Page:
Farm to Preschool Curriculum & Resources


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Below, you will find a list of resources for Farm to Preschool curriculum and resources. Many have been created as general resources or for states other than Washington, but can easily be adapted to fit a Washington-specific program. The Washington State Department of Children, Youth, and Families maintains a fuller list of Nutrition & Physical Activity Resources for early learning programs.

To tailor programs according to available Washington-grown agricultural products, see the Washington-Grown Seasonality Charts Poster.

Preschool/childcare providers should also consider issues of social equity and cultural relevancy when creating a Farm to Preschool program. The Racial Equity Toolkit may prove useful when looking to address these issues. Some curriculum resources listed below, including The Big Ideas Book and Cultivating Joy and Wonder, specifically address cultural relevancy. Finally, child care providers may wish to first review the Washington State Early Learning and Development Guidelines.

Good Food Bags Toolkit

cover image of Good Food Bag Toolkit The Farm to Table Partnership developed the Good Food Bag Toolkit to support child care staff and others to distribute low-cost fruit and vegetable bags to young children and families. Good Food Bags include fresh produce, recipes and tips to make it easier for lower-income young children and their families, of all backgrounds, to enjoy fresh fruits and vegetables. The bags are distributed through community organizations and child care sites. The Farm to Table Partnership provides nuts and bolts tips gleaned from their early review of pioneering programs in Canada and their own local experiences in Seattle, Washington. The Good Food Bag Toolkit was made possible, in part, with funding from the Centers for Disease Control and Prevention in partnership with Seattle Children's Hospital, Public Health-Seattle & King County, and the Healthy King County Coalition.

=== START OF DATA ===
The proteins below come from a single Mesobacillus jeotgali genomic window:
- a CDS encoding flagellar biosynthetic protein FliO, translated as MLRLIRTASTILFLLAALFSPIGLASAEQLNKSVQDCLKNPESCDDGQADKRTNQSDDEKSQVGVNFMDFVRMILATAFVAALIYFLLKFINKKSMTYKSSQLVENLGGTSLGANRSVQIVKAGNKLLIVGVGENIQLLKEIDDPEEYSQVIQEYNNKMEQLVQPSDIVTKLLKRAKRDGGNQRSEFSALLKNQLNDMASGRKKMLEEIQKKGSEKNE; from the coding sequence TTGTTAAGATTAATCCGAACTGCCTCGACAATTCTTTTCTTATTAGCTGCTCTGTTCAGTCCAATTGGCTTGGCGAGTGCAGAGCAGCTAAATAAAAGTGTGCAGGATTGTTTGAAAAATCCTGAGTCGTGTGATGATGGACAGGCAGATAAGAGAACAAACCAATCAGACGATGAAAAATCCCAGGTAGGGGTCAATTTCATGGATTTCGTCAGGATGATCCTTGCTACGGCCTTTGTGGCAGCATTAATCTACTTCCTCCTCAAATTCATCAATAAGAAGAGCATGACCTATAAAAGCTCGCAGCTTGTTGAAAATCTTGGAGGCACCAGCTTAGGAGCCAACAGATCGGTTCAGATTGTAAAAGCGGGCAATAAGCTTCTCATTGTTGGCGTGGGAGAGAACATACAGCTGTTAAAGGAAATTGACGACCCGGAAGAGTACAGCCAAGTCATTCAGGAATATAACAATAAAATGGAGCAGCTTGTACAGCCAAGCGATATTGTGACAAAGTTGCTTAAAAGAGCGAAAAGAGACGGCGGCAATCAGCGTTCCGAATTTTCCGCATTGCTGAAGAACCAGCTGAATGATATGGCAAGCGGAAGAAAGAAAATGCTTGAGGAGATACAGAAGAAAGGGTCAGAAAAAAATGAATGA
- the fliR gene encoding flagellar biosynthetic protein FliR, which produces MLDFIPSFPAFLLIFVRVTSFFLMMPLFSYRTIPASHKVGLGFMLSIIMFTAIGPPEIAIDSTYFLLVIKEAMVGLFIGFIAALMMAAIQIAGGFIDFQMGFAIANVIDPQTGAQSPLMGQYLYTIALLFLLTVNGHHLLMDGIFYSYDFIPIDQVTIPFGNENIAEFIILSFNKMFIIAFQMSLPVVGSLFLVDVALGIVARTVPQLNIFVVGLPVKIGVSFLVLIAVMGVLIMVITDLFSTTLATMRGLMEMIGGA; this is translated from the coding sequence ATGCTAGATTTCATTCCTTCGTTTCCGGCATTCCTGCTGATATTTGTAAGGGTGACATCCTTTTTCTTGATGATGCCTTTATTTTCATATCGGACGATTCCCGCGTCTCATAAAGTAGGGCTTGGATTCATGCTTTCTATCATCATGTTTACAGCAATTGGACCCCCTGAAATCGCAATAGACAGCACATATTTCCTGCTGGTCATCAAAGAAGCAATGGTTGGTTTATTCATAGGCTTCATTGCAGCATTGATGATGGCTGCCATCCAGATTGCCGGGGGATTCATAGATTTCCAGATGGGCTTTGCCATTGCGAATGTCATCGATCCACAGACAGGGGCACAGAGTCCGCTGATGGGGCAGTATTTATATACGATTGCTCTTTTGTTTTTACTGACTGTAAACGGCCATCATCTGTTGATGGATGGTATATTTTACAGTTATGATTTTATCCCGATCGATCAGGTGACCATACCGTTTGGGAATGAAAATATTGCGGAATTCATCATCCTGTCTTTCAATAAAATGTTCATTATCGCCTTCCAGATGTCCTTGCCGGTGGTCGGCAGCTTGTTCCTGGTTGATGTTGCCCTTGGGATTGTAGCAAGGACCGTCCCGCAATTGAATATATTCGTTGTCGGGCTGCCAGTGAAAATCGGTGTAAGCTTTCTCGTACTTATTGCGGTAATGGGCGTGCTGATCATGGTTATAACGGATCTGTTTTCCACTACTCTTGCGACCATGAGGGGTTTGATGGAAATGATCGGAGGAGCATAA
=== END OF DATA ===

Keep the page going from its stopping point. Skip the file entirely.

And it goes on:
General Curriculum

Cultivating Joy and Wonder by Shelburne Farms Cultivating Joy and Wonder cover image with multi-cultural children playing

A sustainability-themed early childhood education curriculum. Developed in Vermont, many of the tools in this guide can be easily adapted to other states. The curriculum is organized around four “big ideas” that are meant to inspire educators and families as they engage with children about the natural world, food, and community.The curriculum also includes information on anti-bias education.
 

Farm to Childcare Curriculum Package by The Instititute for Agriculture and Trade Policy

Provides a step by step guide for childcare center staff to implement a Farm to School curriculum. The curriculum highlights a new food every two weeks and introduces students to locally grown, healthy foods while fostering connection with farmers and community.
 

A Guide to Using The Creative Curriculum® to Support Farm-to-ECE Models by the Policy Equity Group